This event is now fully booked but we expect that some seats may become available on the day on a first come, first served basis. If you are unable to make it in person this event is being livestreamed at 17:30 GMT at: http://livestream.com/oxuni/human-in-the-digital-age.
In 2015-16 our Annual Headline Series Humanities and the Digital Age will explore the relationship between Humanities and the digital. It will consider digital’s at once disruptive and creative potential, and imagine future territory to be prospected. Underpinning this is perhaps the most important question of all: What does it mean to be human in the digital age? How might it reshape the way we create meaning and values?
In this opening event we bring together a panel of experts from across the Humanities and the cultural sector to examine how the digital age has shaped, and will continue to shape, the human experience and the Humanities. We will be joined by Diane Lees CBE (Director-General of Imperial War Museum Group), Professor Emma Smith (Fellow and Tutor in English, University of Oxford), Dr Chris Fletcher (Professorial Fellow at Exeter College, Member of the English Faculty and Keeper of Special Collections at the Bodleian Library), and Tom Chatfield (author and broadcaster). The discussion will be chaired by Dame Lynne Brindley (Master, Pembroke College and Former Chief Executive, British Library).
There will be plenty of time for audience questions and discussion, which will be followed by a drinks reception from 7.00-7.30pm. Free and all welcome. Please click here to register for your free ticket. If you are unable to make it in person this event is being livestreamed at 17:30 GMT at: http://livestream.com/oxuni/human-in-the-digital-age.
TORCH is offering a free ‘pop up’ crèche at this event. The Little Hens Childcare company will be at the venue, so parents/carers attending the event can drop their children off and pick them up after the event finishes. Please book your space here (you will need to book a separate 'General Admission' ticket for the parent/carer attending the event). Please email email@example.com if you have any questions or would like further information.
Dame Lynne Brindley
Lynne Brindley (Master, Pembroke College) joined Pembroke as Master in summer 2013. Her previous role was as Chief Executive of The British Library where there were challenges in shaping and developing an important historical institution for the modern era.
Lynne will introduce and chair the discussion.
Tom Chatfield (@TomChatfield) is a British author and broadcaster. His six books - most recently "How to thrive in the digital age" and "Live This Book!" - are published in over thirty languages. A faculty member at the School of Life in London, he took his doctorate at St. John's College, Oxford, and is currently researching a book on critical thinking in the 21st century.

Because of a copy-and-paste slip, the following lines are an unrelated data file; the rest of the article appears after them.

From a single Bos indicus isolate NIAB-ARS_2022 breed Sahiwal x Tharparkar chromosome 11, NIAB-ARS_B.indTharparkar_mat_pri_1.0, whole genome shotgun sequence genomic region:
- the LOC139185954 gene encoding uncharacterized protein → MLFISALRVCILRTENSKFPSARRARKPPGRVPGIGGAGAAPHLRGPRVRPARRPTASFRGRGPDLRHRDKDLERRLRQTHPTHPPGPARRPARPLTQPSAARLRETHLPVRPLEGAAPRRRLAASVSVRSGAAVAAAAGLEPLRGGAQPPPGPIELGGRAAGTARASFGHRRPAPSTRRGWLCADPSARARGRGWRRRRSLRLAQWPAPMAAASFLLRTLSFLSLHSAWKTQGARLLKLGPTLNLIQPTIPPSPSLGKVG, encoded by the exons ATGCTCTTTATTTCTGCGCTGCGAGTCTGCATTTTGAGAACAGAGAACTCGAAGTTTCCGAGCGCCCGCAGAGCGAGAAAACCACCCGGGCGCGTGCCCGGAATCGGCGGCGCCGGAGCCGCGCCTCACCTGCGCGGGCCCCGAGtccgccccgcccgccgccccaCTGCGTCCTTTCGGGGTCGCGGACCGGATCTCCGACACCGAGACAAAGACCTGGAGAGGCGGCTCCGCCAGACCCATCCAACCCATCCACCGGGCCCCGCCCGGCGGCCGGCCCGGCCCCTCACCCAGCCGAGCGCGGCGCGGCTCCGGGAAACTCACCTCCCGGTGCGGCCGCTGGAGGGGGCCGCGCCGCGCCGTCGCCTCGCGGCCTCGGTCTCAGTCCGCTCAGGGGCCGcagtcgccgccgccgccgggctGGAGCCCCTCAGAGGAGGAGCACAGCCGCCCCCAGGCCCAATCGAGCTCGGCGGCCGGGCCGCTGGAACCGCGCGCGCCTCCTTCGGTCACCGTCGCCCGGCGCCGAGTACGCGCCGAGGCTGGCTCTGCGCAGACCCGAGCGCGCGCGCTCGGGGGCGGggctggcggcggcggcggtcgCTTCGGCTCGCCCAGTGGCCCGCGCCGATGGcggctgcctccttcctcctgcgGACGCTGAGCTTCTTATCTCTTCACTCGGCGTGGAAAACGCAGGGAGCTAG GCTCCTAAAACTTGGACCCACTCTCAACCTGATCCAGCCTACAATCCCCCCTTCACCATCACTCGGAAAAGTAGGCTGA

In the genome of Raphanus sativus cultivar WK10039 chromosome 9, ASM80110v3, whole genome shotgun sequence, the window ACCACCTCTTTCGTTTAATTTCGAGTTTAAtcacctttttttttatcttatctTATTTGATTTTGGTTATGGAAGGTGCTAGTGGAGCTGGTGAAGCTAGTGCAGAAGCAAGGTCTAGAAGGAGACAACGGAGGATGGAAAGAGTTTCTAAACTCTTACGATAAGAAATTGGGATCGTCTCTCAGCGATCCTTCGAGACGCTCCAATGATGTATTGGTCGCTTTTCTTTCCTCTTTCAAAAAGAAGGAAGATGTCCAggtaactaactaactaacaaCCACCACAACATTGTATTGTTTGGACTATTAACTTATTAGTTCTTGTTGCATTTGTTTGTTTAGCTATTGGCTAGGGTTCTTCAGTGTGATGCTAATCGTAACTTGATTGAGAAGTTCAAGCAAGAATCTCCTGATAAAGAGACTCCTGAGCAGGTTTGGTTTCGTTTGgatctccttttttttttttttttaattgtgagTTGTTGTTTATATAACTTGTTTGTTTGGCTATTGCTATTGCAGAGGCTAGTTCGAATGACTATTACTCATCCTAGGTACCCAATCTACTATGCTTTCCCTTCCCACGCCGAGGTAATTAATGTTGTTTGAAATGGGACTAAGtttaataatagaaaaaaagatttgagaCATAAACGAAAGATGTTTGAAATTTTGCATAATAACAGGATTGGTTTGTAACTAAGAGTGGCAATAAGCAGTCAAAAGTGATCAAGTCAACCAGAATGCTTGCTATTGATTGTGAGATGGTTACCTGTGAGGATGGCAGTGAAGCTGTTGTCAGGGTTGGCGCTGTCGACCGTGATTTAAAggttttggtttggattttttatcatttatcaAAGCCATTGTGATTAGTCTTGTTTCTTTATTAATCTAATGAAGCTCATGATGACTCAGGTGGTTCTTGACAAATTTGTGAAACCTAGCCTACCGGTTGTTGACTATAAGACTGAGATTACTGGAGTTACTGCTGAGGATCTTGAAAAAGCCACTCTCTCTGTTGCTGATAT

Tom will explore how technology connects us to each other as never before, how machines are taking on more and more of the tasks and attributes we used to think of as uniquely human, how we can build better relationships with and through machines, and what it means to aim beyond efficiency at lives worth living.
Chris Fletcher (Professorial Fellow at Exeter College, Member of the English Faculty and Keeper of Special Collections at the Bodleian Library) is responsible for Western Manuscripts, Oriental Special Collections, Rare Books, Maps, Music and the University Archives. Before coming to Oxford in 2006 he was a curator of literary manuscripts in the British Library.
Chris will explore the continuing interest in the analogue form of the word, the vibrant cultures of the digital in libraries, and the importance of rising to the challenges of digital preservation.
Diane Lees (Director-General of Imperial War Museums) is the cultural lead for the Centenary of the First World War, and is a Trustee of 14-18NOW, the Centenary's Cultural Programme.
Diane will discuss some of the Imperial War Museum's major digital projects and share lessons learnt. In looking towards future territory, Diane will touch on how digital will continue to pervade our lives, how museums remain relevant to future audiences, and how the boundaries of museums will continue to be broken-down.
Emma Smith (Fellow and Tutor in English) has been a Fellow and Tutor in English at Hertford College since 1998. Her work focus on Shakespeare, his contemporaries and his reception, and her current research is a cultural biography of the Shakespeare First Folio from 1623 to the twenty-first century.
In 2005, two neurologists diagnosed a new modern malaise - hyperthymestic syndrome, or the inability to forget. Emma's talk considers this as a particular problem of the internet age, and, contrary to claims that we should be preserving and archiving more and more data, makes a case for the creative possibilities of digital obsolescence.